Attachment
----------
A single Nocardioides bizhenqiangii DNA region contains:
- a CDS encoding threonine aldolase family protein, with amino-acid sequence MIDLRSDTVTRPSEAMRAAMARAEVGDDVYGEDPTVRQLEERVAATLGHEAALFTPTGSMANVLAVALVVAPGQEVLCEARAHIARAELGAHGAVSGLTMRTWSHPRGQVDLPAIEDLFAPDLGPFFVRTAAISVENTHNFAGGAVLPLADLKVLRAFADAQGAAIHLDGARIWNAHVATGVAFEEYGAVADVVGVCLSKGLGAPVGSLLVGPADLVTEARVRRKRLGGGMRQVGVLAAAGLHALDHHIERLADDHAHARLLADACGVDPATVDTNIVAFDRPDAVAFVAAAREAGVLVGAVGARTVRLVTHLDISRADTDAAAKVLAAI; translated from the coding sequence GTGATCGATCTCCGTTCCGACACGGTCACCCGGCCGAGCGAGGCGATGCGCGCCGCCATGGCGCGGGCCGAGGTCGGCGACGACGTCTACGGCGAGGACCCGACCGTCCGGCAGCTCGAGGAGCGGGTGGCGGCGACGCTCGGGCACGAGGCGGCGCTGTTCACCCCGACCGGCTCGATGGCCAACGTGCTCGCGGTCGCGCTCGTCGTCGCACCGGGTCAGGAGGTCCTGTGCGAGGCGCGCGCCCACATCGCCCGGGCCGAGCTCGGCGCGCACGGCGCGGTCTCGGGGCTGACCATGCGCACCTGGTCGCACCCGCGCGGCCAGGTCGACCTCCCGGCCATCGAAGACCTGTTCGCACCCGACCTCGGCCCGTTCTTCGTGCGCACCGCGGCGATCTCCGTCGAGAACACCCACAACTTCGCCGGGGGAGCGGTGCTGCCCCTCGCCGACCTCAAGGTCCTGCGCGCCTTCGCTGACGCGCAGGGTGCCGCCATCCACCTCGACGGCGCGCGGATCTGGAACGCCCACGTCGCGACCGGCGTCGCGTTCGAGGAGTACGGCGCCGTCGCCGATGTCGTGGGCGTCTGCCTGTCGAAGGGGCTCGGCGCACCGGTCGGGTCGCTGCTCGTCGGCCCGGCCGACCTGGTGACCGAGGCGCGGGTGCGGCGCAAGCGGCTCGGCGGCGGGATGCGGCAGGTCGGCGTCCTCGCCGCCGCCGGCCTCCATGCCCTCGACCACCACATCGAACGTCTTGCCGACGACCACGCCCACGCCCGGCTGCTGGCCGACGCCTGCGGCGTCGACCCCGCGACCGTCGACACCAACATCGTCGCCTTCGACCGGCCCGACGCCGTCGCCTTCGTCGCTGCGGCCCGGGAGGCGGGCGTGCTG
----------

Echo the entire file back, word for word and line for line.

A single Nocardioides bizhenqiangii DNA region contains:
- a CDS encoding threonine aldolase family protein, with amino-acid sequence MIDLRSDTVTRPSEAMRAAMARAEVGDDVYGEDPTVRQLEERVAATLGHEAALFTPTGSMANVLAVALVVAPGQEVLCEARAHIARAELGAHGAVSGLTMRTWSHPRGQVDLPAIEDLFAPDLGPFFVRTAAISVENTHNFAGGAVLPLADLKVLRAFADAQGAAIHLDGARIWNAHVATGVAFEEYGAVADVVGVCLSKGLGAPVGSLLVGPADLVTEARVRRKRLGGGMRQVGVLAAAGLHALDHHIERLADDHAHARLLADACGVDPATVDTNIVAFDRPDAVAFVAAAREAGVLVGAVGARTVRLVTHLDISRADTDAAAKVLAAI; translated from the coding sequence GTGATCGATCTCCGTTCCGACACGGTCACCCGGCCGAGCGAGGCGATGCGCGCCGCCATGGCGCGGGCCGAGGTCGGCGACGACGTCTACGGCGAGGACCCGACCGTCCGGCAGCTCGAGGAGCGGGTGGCGGCGACGCTCGGGCACGAGGCGGCGCTGTTCACCCCGACCGGCTCGATGGCCAACGTGCTCGCGGTCGCGCTCGTCGTCGCACCGGGTCAGGAGGTCCTGTGCGAGGCGCGCGCCCACATCGCCCGGGCCGAGCTCGGCGCGCACGGCGCGGTCTCGGGGCTGACCATGCGCACCTGGTCGCACCCGCGCGGCCAGGTCGACCTCCCGGCCATCGAAGACCTGTTCGCACCCGACCTCGGCCCGTTCTTCGTGCGCACCGCGGCGATCTCCGTCGAGAACACCCACAACTTCGCCGGGGGAGCGGTGCTGCCCCTCGCCGACCTCAAGGTCCTGCGCGCCTTCGCTGACGCGCAGGGTGCCGCCATCCACCTCGACGGCGCGCGGATCTGGAACGCCCACGTCGCGACCGGCGTCGCGTTCGAGGAGTACGGCGCCGTCGCCGATGTCGTGGGCGTCTGCCTGTCGAAGGGGCTCGGCGCACCGGTCGGGTCGCTGCTCGTCGGCCCGGCCGACCTGGTGACCGAGGCGCGGGTGCGGCGCAAGCGGCTCGGCGGCGGGATGCGGCAGGTCGGCGTCCTCGCCGCCGCCGGCCTCCATGCCCTCGACCACCACATCGAACGTCTTGCCGACGACCACGCCCACGCCCGGCTGCTGGCCGACGCCTGCGGCGTCGACCCCGCGACCGTCGACACCAACATCGTCGCCTTCGACCGGCCCGACGCCGTCGCCTTCGTCGCTGCGGCCCGGGAGGCGGGCGTGCTG